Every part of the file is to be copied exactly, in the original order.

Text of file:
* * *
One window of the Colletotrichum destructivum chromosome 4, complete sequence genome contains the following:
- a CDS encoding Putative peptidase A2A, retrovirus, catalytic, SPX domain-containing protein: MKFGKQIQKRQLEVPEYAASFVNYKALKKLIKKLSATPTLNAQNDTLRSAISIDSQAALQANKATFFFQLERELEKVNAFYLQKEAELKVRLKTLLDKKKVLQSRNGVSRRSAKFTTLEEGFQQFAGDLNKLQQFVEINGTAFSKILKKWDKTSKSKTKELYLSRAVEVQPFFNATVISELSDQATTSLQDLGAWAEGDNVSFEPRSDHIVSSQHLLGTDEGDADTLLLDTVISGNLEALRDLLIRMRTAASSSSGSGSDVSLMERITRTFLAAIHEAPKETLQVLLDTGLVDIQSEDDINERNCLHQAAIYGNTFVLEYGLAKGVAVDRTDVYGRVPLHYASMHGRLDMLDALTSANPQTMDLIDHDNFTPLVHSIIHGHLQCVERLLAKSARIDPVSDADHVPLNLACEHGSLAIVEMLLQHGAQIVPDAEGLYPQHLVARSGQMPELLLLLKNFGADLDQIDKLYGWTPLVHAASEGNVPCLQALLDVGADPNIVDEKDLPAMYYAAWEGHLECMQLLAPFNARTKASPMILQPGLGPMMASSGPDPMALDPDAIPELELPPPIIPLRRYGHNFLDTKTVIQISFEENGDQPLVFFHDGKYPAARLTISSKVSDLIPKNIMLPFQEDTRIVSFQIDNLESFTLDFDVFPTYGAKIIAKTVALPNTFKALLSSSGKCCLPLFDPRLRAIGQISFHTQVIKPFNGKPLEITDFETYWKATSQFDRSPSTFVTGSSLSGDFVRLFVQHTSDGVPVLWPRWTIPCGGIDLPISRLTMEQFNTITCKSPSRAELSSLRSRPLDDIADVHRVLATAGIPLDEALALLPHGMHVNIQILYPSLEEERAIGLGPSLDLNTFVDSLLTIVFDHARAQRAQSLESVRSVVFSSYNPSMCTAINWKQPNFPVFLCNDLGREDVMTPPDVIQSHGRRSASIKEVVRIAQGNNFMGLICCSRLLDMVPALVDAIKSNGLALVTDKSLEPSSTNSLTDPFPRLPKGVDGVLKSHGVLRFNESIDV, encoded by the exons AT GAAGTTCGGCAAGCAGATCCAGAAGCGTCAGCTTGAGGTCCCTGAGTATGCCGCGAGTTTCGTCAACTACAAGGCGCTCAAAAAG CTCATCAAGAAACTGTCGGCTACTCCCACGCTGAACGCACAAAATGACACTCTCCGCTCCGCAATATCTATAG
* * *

One window of the Colletotrichum destructivum chromosome 4, complete sequence genome contains the following:
- a CDS encoding Putative peptidase A2A, retrovirus, catalytic, SPX domain-containing protein: MKFGKQIQKRQLEVPEYAASFVNYKALKKLIKKLSATPTLNAQNDTLRSAISIDSQAALQANKATFFFQLERELEKVNAFYLQKEAELKVRLKTLLDKKKVLQSRNGVSRRSAKFTTLEEGFQQFAGDLNKLQQFVEINGTAFSKILKKWDKTSKSKTKELYLSRAVEVQPFFNATVISELSDQATTSLQDLGAWAEGDNVSFEPRSDHIVSSQHLLGTDEGDADTLLLDTVISGNLEALRDLLIRMRTAASSSSGSGSDVSLMERITRTFLAAIHEAPKETLQVLLDTGLVDIQSEDDINERNCLHQAAIYGNTFVLEYGLAKGVAVDRTDVYGRVPLHYASMHGRLDMLDALTSANPQTMDLIDHDNFTPLVHSIIHGHLQCVERLLAKSARIDPVSDADHVPLNLACEHGSLAIVEMLLQHGAQIVPDAEGLYPQHLVARSGQMPELLLLLKNFGADLDQIDKLYGWTPLVHAASEGNVPCLQALLDVGADPNIVDEKDLPAMYYAAWEGHLECMQLLAPFNARTKASPMILQPGLGPMMASSGPDPMALDPDAIPELELPPPIIPLRRYGHNFLDTKTVIQISFEENGDQPLVFFHDGKYPAARLTISSKVSDLIPKNIMLPFQEDTRIVSFQIDNLESFTLDFDVFPTYGAKIIAKTVALPNTFKALLSSSGKCCLPLFDPRLRAIGQISFHTQVIKPFNGKPLEITDFETYWKATSQFDRSPSTFVTGSSLSGDFVRLFVQHTSDGVPVLWPRWTIPCGGIDLPISRLTMEQFNTITCKSPSRAELSSLRSRPLDDIADVHRVLATAGIPLDEALALLPHGMHVNIQILYPSLEEERAIGLGPSLDLNTFVDSLLTIVFDHARAQRAQSLESVRSVVFSSYNPSMCTAINWKQPNFPVFLCNDLGREDVMTPPDVIQSHGRRSASIKEVVRIAQGNNFMGLICCSRLLDMVPALVDAIKSNGLALVTDKSLEPSSTNSLTDPFPRLPKGVDGVLKSHGVLRFNESIDV, encoded by the exons AT GAAGTTCGGCAAGCAGATCCAGAAGCGTCAGCTTGAGGTCCCTGAGTATGCCGCGAGTTTCGTCAACTACAAGGCGCTCAAAAAG CTCATCAAGAAACTGTCGGCTACTCCCACGCTGAACGCACAAAATGACACTCTCCGCTCCGCAATATCTATAG